Grepular

Toughening up RequestPolicy

Written 6 years ago by Mike Cardwell

RequestPolicy is a Firefox addon which is used to block cross-site requests. It helps defend against CSRF attacks, some XSS attacks and various tracking/privacy issues. It’s one my favourite browser addons, alongside NoScript. One of the things that it does which I dislike, is to attempt to differentiate between user-initiated and automatic cross-site requests, letting user-initiated requests through without blocking. For example, if you click a link or submit a form which takes you to another site. If a JavaScript event triggers those actions, they wont be treated as user-initiated and they’ll be blocked using your standard rules, but if your mouse does it, RequestPolicy lets it straight through.

This has been done for usability. The addon already interferes quite a lot with your browsing experience, and the author wants to try and minimise this. I have spoken to him myself regarding these issues. The idea is that if a user initiates a request, then they want it to take place, so why bother asking them? The trouble with this approach, is that even the most paranoid geeks can be tricked into clicking links.

If for example, you have visited http://ATTACKERS_SITE/, and the author of that site wants to get you to initiate a request to http://TARGET_SITE/CSRF.ATTACK; non RequestPolicy users are painfully vulnerable to this. All the attacker has to do is include some HTML like this in their page, and you will perform the request without realising:

<img src="http://TARGET_SITE/CSRF.ATTACK" style="display:none;">

RequestPolicy users are safe though. RequestPolicy will detect the cross-site request and detect that it wasn’t user-initiated. Unless you’ve whitelisted that particular cross-site combination, it will block the request and alert you. It will then give you the option of temporarily (until the browser closes) or permanently allowing it.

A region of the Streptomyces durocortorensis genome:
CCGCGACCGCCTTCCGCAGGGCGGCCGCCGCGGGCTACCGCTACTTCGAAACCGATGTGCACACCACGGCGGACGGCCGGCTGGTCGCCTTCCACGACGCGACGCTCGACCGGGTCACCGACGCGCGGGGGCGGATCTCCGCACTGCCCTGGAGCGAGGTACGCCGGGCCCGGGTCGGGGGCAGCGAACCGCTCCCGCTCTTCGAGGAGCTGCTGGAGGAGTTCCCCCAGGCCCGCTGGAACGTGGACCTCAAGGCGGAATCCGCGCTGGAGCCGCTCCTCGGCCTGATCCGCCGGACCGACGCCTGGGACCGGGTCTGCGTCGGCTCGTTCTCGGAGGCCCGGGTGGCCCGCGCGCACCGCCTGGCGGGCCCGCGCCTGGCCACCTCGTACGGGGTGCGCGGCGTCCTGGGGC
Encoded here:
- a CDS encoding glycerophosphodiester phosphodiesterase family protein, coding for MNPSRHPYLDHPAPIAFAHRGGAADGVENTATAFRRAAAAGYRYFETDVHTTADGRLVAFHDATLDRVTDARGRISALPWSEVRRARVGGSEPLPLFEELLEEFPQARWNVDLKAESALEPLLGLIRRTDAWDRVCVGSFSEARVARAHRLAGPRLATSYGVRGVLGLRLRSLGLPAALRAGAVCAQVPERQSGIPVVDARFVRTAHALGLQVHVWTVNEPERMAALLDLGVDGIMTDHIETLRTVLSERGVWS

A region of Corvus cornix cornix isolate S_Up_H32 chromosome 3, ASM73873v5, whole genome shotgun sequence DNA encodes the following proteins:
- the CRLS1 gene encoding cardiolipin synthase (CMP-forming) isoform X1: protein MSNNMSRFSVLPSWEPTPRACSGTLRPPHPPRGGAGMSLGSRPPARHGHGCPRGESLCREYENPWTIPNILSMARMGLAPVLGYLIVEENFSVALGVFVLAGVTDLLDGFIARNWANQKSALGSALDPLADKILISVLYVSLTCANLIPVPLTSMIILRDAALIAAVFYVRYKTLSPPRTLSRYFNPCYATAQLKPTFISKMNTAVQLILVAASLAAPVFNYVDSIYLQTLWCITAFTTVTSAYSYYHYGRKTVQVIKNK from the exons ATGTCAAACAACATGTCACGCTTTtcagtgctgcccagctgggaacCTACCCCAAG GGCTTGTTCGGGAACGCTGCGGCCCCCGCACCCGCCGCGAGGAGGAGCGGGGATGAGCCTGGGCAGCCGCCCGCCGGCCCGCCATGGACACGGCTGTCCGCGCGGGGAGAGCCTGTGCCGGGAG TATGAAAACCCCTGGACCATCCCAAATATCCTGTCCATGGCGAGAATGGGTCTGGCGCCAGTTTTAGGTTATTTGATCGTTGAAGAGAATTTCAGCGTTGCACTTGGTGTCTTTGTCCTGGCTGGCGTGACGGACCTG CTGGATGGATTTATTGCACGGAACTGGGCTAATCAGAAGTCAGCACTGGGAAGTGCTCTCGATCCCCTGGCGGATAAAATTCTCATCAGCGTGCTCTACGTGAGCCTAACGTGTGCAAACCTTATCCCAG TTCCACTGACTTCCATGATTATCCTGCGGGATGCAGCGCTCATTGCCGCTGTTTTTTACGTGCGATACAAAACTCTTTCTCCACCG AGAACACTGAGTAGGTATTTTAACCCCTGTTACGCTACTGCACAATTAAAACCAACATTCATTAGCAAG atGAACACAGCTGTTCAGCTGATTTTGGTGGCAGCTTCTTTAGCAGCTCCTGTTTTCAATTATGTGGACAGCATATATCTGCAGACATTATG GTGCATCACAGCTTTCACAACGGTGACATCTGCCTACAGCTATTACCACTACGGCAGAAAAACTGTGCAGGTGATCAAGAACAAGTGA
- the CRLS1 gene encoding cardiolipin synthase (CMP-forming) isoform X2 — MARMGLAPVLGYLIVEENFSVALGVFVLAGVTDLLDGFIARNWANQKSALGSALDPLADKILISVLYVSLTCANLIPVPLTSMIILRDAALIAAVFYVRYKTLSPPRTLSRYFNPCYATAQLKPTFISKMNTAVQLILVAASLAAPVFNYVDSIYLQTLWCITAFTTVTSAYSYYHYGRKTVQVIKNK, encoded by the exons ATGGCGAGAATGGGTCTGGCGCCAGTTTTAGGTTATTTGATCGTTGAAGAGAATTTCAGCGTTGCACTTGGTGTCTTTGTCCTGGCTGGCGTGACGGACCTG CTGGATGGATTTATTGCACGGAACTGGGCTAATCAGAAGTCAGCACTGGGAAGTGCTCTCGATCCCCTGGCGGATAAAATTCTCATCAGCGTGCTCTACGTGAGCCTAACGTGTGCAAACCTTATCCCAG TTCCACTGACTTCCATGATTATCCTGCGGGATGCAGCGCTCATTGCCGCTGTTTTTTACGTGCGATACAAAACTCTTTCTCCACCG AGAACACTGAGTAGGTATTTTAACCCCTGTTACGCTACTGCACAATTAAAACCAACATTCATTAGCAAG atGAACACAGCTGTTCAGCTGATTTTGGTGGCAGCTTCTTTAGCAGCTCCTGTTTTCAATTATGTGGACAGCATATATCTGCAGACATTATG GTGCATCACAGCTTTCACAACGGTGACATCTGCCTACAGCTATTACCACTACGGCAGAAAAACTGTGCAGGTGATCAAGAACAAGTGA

So for the attack to work against a RequestPolicy user, they need to trick you into initiating it. For example, they could create a link like this, and tempt you to click it:

<a href="http://TARGET_SITE/CSRF.ATTACK">Kittens!</a>

Of course, if you hover over the link, you’ll see that it is destined for another site, and look at the destination before clicking it. But if an attacker does this:

<a href="/kittens/" onclick="this.href='http://TARGET_SITE/CSRF.ATTACK'">Kittens!</a>

Hovering over the link looks like you’ll be sent to “/kittens/“, but in fact, you’ll be sent to http://TARGET_SITE/CSRF.ATTACK. What was that I heared you say? You’ve disabled JavaScript so the href replacement trick wont work?

<form method="GET" action="http://TARGET_SITE/CSRF.ATTACK">
  <input type="submit" name="submit" value="Kittens">
</form>

Unlike with a link, you can’t hover over a form to see where it will submit to. You don’t know if the submission will be cross-site, and RequestPolicy wont block the request if a user initiates it by clicking the submit button. And then we have a whole class of clickjacking attacks whereby an invisible link or form hovers underneath the mouse to intercept any clicks.

These are all user-initiated events, which RequestPolicy doesn’t block, and which could lead to CSRF attacks. I want RequestPolicy to treat them the same way it treats non user-initiated cross-site requests. If a form or a link tries to take me to another site, I want RequestPolicy to jump in and apply its magic.

Solution (hack)

I’ve made some small modifications to my local version of RequestPolicy so that it never considers any action to be user-initiated, and thus requests confirmation for all cross-site requests that aren’t whitelisted. I’m not going to release a modified extension. I don’t want to fork the project. But here’s how I did it on my Ubuntu system:

  1. Install Mercurial (the source repository system)

    sudo apt-get install mercurial

  2. Fetch the bleeding edge RequestPolicy source code into ~/requestpolicy/

    cd hg clone https://www.requestpolicy.com/hg/requestpolicy

  3. Uninstall RequestPolicy if you already have it installed

  4. Tell Firefox where to find RequestPolicy

    ln -s ~/requestpolicy/src ~/.mozilla/firefox/YOUR_PROFILE_DIR/extensions/requestpolicy@requestpolicy.com

  5. Restart Firefox and make sure RequestPolicy is working as normal

  6. Delete or comment out every line where the functions “registerLinkClicked” or “registerFormSubmitted” are called, making sure to handle multi-line code, in the file:

    ~/requestpolicy/src/content/overlay.js

  7. Restart Firefox and test

Firefox will no longer automatically update RequestPolicy after this. You will need to fetch updates periodically by running:

cd ~/requestpolicy
hg pull
hg update
hg merge

You could cron this, but it’s better to do it manually so you’re alerted to any updates that conflict with the changes you made.

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